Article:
Yes, that’s the same Israel who would become the father of the nation of Israel. However, God also gave him a permanent limp, perhaps so he wouldn’t forget the source of his blessings. Despite all of Jacob’s mistakes and wrongs, God gave him a new name and a fresh start. What an encouragement that can be to us today!

Saul: A New Name and a Radical Conversion

The name Saul means “asked for, prayed for,” and for the first part of his life, Saul probably viewed himself as just that: a man specially chosen to eradicate the stubborn sect of Christianity. All that changed one day on the Damascus Road when God intervened in the life of this murdering Pharisee.

As he journeyed he came near Damascus, and suddenly a light shone around him from heaven. Then he fell to the ground, and heard a voice saying to him, “Saul, Saul, why are you persecuting Me?” (Acts 9:3-4)

In that dramatic moment, God changed Paul’s heart. He went from persecuting believers to spearheading the spread of Christianity.

“He who formerly persecuted us now preaches the faith which he once tried to destroy.” (Galatians 1:24)

Okay, but when did God change Saul’s name? Other than his dramatic conversion, there’s no wrestling scene here. In fact, the change seems to be a more subtle one. Galatians 1 tells us that Paul spent three years before meeting Peter at Jerusalem. More than likely, these were years of preparation for Paul. Perhaps these were also humbling years where God brought Paul to a place where He could use him.

When and how God changed his name specifically, we don’t know. However, in Acts 13:9, we read that Saul is now also “called Paul.” And what does the name Paul mean? It means “small or humble.” The man once proud of his name and position relinquished control of his life to God’s purpose for him.

We’re Next: A New Name after Overcoming

Jacob’s new name cost him a permanent limp. Saul’s new name cost him so much suffering for Christ that he records a laundry list of trials in 2 Corinthians 11, not so he can boast in himself, but in his “infirmity” for Christ’s sake (2 Corinthians 11:30).  The truth is, we’re not promised smooth sailing in this Christian life either.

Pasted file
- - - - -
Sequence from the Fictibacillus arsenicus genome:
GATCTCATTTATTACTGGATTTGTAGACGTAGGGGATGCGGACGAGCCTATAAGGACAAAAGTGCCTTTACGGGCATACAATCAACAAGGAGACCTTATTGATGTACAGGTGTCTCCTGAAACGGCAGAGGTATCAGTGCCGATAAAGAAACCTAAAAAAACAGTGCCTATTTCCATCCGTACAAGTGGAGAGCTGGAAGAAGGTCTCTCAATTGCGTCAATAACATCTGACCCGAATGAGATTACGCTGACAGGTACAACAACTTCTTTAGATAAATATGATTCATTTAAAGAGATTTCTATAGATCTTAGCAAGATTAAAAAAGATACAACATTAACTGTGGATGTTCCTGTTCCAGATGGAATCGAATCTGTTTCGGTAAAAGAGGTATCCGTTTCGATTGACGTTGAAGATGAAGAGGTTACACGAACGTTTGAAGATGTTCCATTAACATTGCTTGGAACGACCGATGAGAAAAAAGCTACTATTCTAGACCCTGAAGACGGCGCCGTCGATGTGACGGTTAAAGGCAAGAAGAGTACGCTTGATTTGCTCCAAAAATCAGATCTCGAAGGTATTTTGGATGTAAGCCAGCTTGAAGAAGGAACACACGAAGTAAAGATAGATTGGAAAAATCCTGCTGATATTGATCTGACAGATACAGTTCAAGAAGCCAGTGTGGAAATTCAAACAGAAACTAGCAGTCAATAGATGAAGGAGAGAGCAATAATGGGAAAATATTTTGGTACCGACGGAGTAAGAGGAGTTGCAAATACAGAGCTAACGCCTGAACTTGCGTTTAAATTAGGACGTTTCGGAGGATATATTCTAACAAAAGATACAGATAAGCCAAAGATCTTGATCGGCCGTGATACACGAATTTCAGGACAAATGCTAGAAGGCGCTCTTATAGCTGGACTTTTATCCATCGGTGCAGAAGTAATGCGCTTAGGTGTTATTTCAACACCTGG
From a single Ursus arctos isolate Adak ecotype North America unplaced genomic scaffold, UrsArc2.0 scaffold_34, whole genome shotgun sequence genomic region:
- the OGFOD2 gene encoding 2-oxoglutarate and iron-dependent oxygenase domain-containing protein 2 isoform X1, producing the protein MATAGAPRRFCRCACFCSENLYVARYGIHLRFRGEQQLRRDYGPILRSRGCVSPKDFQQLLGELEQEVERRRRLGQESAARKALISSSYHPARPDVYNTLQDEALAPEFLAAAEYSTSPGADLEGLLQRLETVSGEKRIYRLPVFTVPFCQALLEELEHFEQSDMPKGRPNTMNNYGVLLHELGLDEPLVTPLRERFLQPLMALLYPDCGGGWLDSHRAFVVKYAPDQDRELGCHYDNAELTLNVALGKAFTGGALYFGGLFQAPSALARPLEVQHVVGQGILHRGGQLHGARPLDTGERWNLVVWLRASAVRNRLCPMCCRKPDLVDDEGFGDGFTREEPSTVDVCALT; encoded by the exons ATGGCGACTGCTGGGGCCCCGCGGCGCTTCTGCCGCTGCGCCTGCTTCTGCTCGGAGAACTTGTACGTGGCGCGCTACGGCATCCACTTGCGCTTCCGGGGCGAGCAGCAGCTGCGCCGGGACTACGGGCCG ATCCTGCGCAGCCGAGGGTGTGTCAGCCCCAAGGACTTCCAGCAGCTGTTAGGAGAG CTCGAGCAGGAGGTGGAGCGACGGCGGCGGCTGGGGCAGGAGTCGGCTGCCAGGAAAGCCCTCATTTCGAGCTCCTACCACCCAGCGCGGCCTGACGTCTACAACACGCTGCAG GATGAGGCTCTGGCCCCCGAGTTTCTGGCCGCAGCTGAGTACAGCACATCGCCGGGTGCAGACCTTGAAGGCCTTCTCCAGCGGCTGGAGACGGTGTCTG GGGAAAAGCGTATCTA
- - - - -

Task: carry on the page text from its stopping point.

Paul tells us that we have both the privilege of sharing in “the power of His resurrection” and also “the fellowship of His sufferings” (Philippians 3:10 NKJV). No doubt he learned this truth from personal experience. Both aspects are part of knowing Christ, even though the idea of suffering usually makes us squirm.

However, through the trials and challenges of life, we can be overcomers through Christ. Ultimately, the reward is a new name written down in glory.

He who overcomes, I will make him a pillar in the temple of My God, and he shall go out no more. I will write on him the name of My God and the name of the city of My God, the New Jerusalem, which comes down out of heaven from My God. And I will write on him My new name. (Revelation 3:12 NKJV)

I don’t pretend to understand what that’s going to look like, but Revelation 2:17 does provide some clarification. It says that the new name God gives to us is sacred and special, so special that only the one who receives it will know it. Wow!

Changing my name here on earth may have involved a hassle and a half, but oh, what a privilege it is to be James’ wife! However, this privilege is but a picture of the wonderful change we as God’s children will experience when God gives us new names one day.

How can this thought be an encouragement to you today?  Please comment and share.

Kristen